The sci-fi film is about a retired policeman, now driving a cab, who gets mixed up with a girl. Only, this girl is different and may be the salvation for humanity as an evil force approaches Earth. Now the he must help her save humanity. The film is directed by Luc Besson, amidst his string of quality adult action films before focusing on terrible films aimed at children (please come back to directing good films Luc, please). Starring Bruce Willis and Milla Jovovich, the film also features a great supporting cast with Gary Oldman, whose turn as the villainous business mogul Zorg is brilliant and one of the best and outlandish performances of the decade, Ian Holm, Chris Tucker, Tiny Lister Jr., Luke Perry, and Brion James. The crew is also fantastic with music by Eric Serra, cinematography by Thierry Arbogast and production design by Dan Weil. All three collaborated with Besson on his best works. What makes the film great is that it is a very fun film, mixing sci-fi, adventure, action, and comedy seamlessly. Oldman’s show stealing performance is also a must for fans of his work (like me). Besson gives fans a little bit of everything with this film on a large scale making it very enjoyable. It is a must for sci-fi action fans. Check out the trailer.

The Fifth Element [Blu-ray/DVD]

Tuesday, July 13, 2010

Christopher Nolan – Movies Spotlight – July 2010

Christopher Nolan has established himself as one of the best (if not the best) working director in today’s cinema. Few directors’ names bring with them such hype and implied quality as Nolan’s. His new film, the widely anticipated Inception, opens this month.

Early Career:

Nolan began his film career, in a sense, making short films for his University College London film society in the late 80’s and early 90’s. These films were later screened on a showcase feature on PBS. The last of his short-films, called Doodlebug, starred Jeremy Theobald who he would again use for his feature debut, Following, and later in a small role for Batman Begins. Following features many of the same narrative elements that would make Memento (and much of this other work) such a breakthrough hit, including scenes shown out of chronologic order – leaving the viewer, much like the protagonist, disoriented and having to deduce what is going on from the clues shown. The film was shot for about six thousand dollars on the weekends with friends from the film society. Nolan took the film on the festival circuit, receiving notice and acclaim after premiering it at the 1998 San Francisco Film Festival, even leading to a small limited distribution deal. Due to the notoriety of the film among the festivals, Newmarket Films purchased the script for Memento and put it into production. The film became one of the most talked about films of the year 2000 leading to Nolan receiving an Academy Award nod for best screenplay. The film’s successes also managed to get Nolan a distribution deal with Warner Bros., a deal which would later lead to him helming the Batman franchise. Memento made Nolan a filmmaker to watch and follow and a favorite among film fans. Nolan’s first Hollywood film was a bit of a letdown for fans (but not so much for critics, who generally like it), mainly due to all the hype and love for Memento. While not a bad film (as it is actually decent), it did not live up to the quality of Memento. Insomnia is different from all other of Nolan’s films in that he did not write or work on the script – it is a remake of the 1997 Swedish film of the same name – Nolan’s version was scripted by Hilary Seitz. But, the film did reasonably well in at the box office and showed Nolan’s ability to not only gather a fine cast but to garner wonderful performances, even in a Hollywood setting with egos abound (as Guy Pierce in Memento, an indie film, is quite amazing).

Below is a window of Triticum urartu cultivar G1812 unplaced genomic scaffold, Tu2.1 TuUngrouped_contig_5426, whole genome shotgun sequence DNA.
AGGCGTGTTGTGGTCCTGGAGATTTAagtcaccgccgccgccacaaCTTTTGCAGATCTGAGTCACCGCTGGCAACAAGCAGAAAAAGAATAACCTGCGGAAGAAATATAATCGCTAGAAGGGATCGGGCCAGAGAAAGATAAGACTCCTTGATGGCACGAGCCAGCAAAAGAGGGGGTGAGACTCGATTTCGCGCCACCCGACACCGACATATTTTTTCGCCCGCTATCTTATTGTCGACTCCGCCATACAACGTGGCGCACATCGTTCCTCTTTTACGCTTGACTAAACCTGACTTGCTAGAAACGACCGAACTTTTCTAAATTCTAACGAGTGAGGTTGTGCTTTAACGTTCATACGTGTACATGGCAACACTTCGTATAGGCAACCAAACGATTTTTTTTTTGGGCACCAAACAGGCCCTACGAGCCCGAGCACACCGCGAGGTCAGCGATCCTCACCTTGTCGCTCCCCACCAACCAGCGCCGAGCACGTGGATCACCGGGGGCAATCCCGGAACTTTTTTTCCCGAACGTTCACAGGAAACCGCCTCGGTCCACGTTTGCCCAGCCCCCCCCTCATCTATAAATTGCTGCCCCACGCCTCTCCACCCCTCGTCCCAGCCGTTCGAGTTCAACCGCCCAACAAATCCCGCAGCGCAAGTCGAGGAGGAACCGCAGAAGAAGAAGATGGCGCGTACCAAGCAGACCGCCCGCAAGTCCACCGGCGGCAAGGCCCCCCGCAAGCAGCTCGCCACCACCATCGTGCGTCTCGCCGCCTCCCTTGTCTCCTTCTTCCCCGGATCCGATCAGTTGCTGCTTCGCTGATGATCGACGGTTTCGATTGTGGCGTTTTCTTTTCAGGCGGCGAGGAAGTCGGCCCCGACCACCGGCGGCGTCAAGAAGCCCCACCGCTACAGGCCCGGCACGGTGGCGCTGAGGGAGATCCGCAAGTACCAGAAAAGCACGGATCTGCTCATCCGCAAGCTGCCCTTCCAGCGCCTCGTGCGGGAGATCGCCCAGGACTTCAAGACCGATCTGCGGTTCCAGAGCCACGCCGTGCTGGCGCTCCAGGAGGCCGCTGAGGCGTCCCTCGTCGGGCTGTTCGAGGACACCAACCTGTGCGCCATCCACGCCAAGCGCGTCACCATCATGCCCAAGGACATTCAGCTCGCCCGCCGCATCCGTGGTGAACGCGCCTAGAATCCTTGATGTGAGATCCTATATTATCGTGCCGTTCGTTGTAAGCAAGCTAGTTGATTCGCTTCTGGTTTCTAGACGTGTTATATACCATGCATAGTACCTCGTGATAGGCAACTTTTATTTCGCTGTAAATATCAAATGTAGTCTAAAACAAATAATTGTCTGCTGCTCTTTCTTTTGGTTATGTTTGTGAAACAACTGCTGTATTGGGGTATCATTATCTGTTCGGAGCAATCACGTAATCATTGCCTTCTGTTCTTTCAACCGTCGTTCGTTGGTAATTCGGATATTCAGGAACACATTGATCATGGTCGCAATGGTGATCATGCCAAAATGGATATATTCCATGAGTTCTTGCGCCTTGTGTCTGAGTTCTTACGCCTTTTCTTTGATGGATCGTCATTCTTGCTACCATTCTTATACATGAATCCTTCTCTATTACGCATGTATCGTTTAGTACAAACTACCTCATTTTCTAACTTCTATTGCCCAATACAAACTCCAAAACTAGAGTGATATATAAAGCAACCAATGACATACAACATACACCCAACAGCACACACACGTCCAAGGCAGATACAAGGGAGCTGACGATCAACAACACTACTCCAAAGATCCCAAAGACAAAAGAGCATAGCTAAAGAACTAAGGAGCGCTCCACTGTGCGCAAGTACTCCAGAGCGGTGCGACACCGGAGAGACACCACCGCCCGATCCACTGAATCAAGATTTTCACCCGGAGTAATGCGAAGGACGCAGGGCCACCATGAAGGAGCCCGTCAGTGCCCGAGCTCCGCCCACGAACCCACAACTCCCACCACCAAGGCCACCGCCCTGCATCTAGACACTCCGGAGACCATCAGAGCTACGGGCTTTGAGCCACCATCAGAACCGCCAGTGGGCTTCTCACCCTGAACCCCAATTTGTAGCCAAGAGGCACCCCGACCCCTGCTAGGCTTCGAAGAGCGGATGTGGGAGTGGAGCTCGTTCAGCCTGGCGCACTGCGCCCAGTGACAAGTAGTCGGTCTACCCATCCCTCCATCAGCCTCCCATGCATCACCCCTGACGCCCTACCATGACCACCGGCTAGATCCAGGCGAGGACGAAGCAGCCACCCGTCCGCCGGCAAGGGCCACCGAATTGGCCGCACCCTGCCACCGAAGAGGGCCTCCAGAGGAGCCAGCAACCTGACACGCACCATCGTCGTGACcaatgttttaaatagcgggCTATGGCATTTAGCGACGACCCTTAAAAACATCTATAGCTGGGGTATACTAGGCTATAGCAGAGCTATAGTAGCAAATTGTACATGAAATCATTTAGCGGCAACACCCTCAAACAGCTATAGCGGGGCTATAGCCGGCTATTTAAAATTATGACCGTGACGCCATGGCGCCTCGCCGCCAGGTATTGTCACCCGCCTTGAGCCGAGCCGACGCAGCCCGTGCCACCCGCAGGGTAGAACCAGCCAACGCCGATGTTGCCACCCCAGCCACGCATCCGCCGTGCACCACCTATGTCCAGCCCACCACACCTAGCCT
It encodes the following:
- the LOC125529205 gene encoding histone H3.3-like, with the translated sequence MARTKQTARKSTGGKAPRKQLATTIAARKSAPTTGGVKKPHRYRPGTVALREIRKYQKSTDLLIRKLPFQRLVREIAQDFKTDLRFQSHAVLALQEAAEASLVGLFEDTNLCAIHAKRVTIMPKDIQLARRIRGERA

Batman and Warner Bros. Darling:

Warner Bros. put its Batman franchise on indefinite hiatus following the epic critical failure of Batman & Robin, a film equally loathed by critics and fans. But, due to Nolan’s relationship with Warner Bros. and his partnership with David S. Goyer, who had success with Warner Bros. as the screenwriter of Blade, produced by one of their subsidiaries, he was able to convince Warner Bros. to let them reboot the series, which at the time was risky, considering Nolan was a relatively unknown director, at least among mainstream audiences. But, it is likely that Warner Bros. was looking at the recent trend of quality lesser known directors taking big films and producing both critical and box office successes (like Peter Jackson with The Lord of the Rings, Sam Raimi with Spider-Man and Alfonso Cuaron with Harry Potter). Batman Begins returned the Batman franchise to the upper echelon of comic based films, and the film itself, along with Spider-Man 2, to a different level of comic book films in terms of caliber surpassing all the previous Batman films. The film was a box office success, but nowhere near Spider-Man numbers, but more so it was a critical and fan success. Batman Begins also established Nolan’s production team, so to speak – most of which he would continually work with over his next three films to date: producer (and wife) Emma Thomas (she has produced all his films), cinematographer Wally Pfister, production designer Nathan Crowley, editor Lee Smith, composer Hans Zimmer, writing partner (and brother) Jonathan Nolan (whose short story Memento is based on), and actors Christian Bale and Michael Caine. The acclaim that the film garnered gave Warner Bros. the belief that Nolan was indeed the right director to finish the new Batman trilogy. But first, Nolan wanted Warner Bros. to fund his script and next film The Prestige. The film again reinforced that Nolan was and is one of the best working in the business, but also that he had a knack for complex narratives (much like with Memento). The Prestige seems like a straight-forward film about rival magicians at first, but Nolan is able to weave in almost Sci-Fi aspects to the film. Though, the film did underperform a bit at the box office, likely due to the complex nature of the story. With The Prestige finished, Nolan went back to work on Batman, many speculating, as they are now for the next Batman film, if the sequel could live up to the last. The Dark Knight opened to a huge success, both at the box office and among critics and fans alike. It was such a good film, grossly snubbed by the Oscars, that the Academy of Motion Pictures changed the format from five best picture nominees to ten the following year. It also features one of the most mesmerizing performances of all-time in Heath Ledger’s Joker. It is the kind of film and performance that makes audience members wish they had not seen it, so that they could watch it again for the first time and be absolutely astounded and blown away. The film’s utter triumph has made Nolan the king of Warner Bros. And again, before making the last of his Batman films, Warner Bros. is releasing his next Sci-Fi action spy film Inception. It will be interesting to see how the film does; it like The Prestige has a complex narrative structure. But with a credit like ‘From the director of The Dark Knight’ it is thought to do well.